Australian studio Schulberg Demkiw Architects completed Beach Avenue, an eco-friendly and spacious home that makes the most of its small 9-by-12-meter lot size in Melbourne, Australia. Despite Beach Avenue’s boundary-to-boundary building footprint, the architects creatively preserve the clients’ privacy from their neighbors with perforated screens and courtyard buffers without compromising on access to natural light. The contemporary wood-and-concrete dwelling achieved a 6 Green Star rating, the highest score in the Green Building Council of Australia’s sustainability rating system.
The two-bedroom home is divided into three levels, with the bedrooms located on the top floor inside a pointed volume wrapped in timber and bisected by a small courtyard. The ground floor level comprises an open-plan living area, dining room, and kitchen that are separated from an outdoor courtyard by floor-to-ceiling glazing. The basement includes a second courtyard, home theater, and an area that can be converted into a guest bedroom.
A limited yet rich materials palette gives the house its warm and contemporary character. Schulberg Demkiw Architects combined concrete, hoop-pine, Tallowwood, and glass along with clean lines and detailing for a polished finish. “The materials interfaces have been considered, negotiated, and mitred at every junction, allowing the volume to present itself as one integral joinery piece,” write the architects.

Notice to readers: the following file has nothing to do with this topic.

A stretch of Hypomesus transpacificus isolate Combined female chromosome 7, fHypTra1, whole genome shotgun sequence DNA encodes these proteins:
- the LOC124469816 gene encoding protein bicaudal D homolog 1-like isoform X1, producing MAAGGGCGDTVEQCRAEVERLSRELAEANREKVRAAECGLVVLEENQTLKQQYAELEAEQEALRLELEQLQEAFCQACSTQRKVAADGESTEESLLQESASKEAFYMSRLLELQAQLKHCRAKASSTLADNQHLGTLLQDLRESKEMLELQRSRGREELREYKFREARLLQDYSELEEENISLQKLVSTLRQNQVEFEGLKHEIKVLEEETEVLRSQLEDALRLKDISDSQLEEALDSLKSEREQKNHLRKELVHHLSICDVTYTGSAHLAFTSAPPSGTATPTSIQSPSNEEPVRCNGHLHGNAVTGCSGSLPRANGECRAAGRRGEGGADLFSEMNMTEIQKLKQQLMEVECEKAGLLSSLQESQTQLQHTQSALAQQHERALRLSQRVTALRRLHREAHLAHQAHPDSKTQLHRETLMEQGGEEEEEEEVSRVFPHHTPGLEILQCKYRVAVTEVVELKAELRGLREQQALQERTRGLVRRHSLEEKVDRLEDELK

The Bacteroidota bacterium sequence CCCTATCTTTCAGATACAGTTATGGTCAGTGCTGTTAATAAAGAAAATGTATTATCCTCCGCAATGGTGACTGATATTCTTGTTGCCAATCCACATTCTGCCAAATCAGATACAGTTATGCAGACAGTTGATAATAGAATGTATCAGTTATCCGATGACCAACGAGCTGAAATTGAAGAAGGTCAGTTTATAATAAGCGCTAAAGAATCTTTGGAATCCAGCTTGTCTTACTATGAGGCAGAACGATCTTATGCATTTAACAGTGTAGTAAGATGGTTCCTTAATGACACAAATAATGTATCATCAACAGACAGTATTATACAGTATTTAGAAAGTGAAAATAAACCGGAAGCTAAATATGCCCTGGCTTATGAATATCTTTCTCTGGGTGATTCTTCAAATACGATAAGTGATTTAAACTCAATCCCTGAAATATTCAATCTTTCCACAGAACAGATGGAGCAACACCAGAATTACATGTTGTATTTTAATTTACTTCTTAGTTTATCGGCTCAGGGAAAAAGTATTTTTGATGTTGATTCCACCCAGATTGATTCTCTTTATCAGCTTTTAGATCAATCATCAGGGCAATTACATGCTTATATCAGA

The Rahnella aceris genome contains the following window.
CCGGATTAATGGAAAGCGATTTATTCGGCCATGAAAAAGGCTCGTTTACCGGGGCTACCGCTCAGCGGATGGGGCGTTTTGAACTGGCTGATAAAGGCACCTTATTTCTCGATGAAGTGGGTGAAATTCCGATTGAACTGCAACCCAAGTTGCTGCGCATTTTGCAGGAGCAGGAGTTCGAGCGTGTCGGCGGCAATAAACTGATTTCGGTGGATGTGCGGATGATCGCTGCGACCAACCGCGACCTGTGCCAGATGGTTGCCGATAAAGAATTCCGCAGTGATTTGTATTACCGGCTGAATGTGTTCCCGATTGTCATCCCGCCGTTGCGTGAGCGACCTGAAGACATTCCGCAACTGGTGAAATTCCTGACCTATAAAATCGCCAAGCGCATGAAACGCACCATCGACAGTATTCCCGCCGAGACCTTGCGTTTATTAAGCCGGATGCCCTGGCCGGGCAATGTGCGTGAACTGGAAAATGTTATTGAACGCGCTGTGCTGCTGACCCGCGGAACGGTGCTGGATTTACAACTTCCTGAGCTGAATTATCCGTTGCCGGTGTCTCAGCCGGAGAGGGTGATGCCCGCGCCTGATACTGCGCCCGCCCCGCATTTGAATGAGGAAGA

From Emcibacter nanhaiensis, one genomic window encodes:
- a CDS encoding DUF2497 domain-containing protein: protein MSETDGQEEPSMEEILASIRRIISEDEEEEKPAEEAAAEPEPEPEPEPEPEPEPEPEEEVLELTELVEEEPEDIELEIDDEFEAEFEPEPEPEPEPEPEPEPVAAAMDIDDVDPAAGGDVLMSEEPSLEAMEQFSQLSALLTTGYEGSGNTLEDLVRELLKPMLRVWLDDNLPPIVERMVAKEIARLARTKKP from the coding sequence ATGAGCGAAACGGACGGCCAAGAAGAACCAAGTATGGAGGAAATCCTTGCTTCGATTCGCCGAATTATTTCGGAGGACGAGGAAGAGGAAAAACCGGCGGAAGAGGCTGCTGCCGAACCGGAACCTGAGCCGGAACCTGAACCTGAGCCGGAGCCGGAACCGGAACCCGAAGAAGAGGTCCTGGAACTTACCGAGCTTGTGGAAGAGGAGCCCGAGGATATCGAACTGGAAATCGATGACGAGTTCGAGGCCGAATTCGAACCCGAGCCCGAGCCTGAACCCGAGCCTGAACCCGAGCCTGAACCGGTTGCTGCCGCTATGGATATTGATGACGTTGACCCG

In addition to maximizing natural light, the house follows passive design principles to minimize heating and cooling needs. Cross-ventilation brings cooling winds, while efficient insulation, a gas-fired hydronic heating system, and high thermal mass keep the building warm in colder months. The architects sourced either recycled timber or timber grown on sustainable plantations. The house cost approximately AUD $1 million to complete.
Images via Schulberg Demkiw Architects, © Derek Swalwell